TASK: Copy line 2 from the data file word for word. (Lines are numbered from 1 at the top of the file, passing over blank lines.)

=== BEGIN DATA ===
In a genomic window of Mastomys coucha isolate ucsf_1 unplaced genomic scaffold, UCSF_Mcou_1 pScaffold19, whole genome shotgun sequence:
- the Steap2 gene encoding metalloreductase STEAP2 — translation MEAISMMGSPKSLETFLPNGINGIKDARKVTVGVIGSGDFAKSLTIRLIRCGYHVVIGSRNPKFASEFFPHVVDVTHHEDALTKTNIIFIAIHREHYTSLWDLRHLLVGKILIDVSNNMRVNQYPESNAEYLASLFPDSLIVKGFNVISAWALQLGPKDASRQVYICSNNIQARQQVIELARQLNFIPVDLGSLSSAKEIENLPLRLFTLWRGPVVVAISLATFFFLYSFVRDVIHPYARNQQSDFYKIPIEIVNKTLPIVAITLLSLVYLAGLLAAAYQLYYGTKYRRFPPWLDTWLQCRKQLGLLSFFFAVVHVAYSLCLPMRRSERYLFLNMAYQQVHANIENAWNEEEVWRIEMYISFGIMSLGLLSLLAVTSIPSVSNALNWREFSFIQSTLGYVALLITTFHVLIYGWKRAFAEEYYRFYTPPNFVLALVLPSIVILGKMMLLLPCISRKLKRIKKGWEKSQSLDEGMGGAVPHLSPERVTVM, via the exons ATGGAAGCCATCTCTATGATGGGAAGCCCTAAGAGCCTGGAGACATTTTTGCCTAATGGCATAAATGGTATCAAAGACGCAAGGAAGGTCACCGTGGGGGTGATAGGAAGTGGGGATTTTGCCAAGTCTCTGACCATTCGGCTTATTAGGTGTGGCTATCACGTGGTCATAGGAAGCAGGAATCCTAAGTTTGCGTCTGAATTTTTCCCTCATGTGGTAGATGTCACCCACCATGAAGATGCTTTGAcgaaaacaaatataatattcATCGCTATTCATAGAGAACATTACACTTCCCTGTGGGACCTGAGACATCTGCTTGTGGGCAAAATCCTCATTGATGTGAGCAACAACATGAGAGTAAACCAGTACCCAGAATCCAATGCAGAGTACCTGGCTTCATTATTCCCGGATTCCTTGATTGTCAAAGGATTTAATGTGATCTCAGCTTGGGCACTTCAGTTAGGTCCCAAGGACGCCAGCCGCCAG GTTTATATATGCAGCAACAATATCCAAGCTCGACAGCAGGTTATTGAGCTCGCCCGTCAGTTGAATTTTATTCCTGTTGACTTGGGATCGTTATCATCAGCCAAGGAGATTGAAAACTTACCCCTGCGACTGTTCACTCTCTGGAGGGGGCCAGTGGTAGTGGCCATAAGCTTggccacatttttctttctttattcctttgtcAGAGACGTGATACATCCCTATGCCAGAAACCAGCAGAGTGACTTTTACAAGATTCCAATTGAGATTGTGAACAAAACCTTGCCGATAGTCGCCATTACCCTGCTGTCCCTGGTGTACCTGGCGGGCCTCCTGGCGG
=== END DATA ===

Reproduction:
- the Steap2 gene encoding metalloreductase STEAP2 — translation MEAISMMGSPKSLETFLPNGINGIKDARKVTVGVIGSGDFAKSLTIRLIRCGYHVVIGSRNPKFASEFFPHVVDVTHHEDALTKTNIIFIAIHREHYTSLWDLRHLLVGKILIDVSNNMRVNQYPESNAEYLASLFPDSLIVKGFNVISAWALQLGPKDASRQVYICSNNIQARQQVIELARQLNFIPVDLGSLSSAKEIENLPLRLFTLWRGPVVVAISLATFFFLYSFVRDVIHPYARNQQSDFYKIPIEIVNKTLPIVAITLLSLVYLAGLLAAAYQLYYGTKYRRFPPWLDTWLQCRKQLGLLSFFFAVVHVAYSLCLPMRRSERYLFLNMAYQQVHANIENAWNEEEVWRIEMYISFGIMSLGLLSLLAVTSIPSVSNALNWREFSFIQSTLGYVALLITTFHVLIYGWKRAFAEEYYRFYTPPNFVLALVLPSIVILGKMMLLLPCISRKLKRIKKGWEKSQSLDEGMGGAVPHLSPERVTVM, via the exons ATGGAAGCCATCTCTATGATGGGAAGCCCTAAGAGCCTGGAGACATTTTTGCCTAATGGCATAAATGGTATCAAAGACGCAAGGAAGGTCACCGTGGGGGTGATAGGAAGTGGGGATTTTGCCAAGTCTCTGACCATTCGGCTTATTAGGTGTGGCTATCACGTGGTCATAGGAAGCAGGAATCCTAAGTTTGCGTCTGAATTTTTCCCTCATGTGGTAGATGTCACCCACCATGAAGATGCTTTGAcgaaaacaaatataatattcATCGCTATTCATAGAGAACATTACACTTCCCTGTGGGACCTGAGACATCTGCTTGTGGGCAAAATCCTCATTGATGTGAGCAACAACATGAGAGTAAACCAGTACCCAGAATCCAATGCAGAGTACCTGGCTTCATTATTCCCGGATTCCTTGATTGTCAAAGGATTTAATGTGATCTCAGCTTGGGCACTTCAGTTAGGTCCCAAGGACGCCAGCCGCCAG GTTTATATATGCAGCAACAATATCCAAGCTCGACAGCAGGTTATTGAGCTCGCCCGTCAGTTGAATTTTATTCCTGTTGACTTGGGATCGTTATCATCAGCCAAGGAGATTGAAAACTTACCCCTGCGACTGTTCACTCTCTGGAGGGGGCCAGTGGTAGTGGCCATAAGCTTggccacatttttctttctttattcctttgtcAGAGACGTGATACATCCCTATGCCAGAAACCAGCAGAGTGACTTTTACAAGATTCCAATTGAGATTGTGAACAAAACCTTGCCGATAGTCGCCATTACCCTGCTGTCCCTGGTGTACCTGGCGGGCCTCCTGGCGG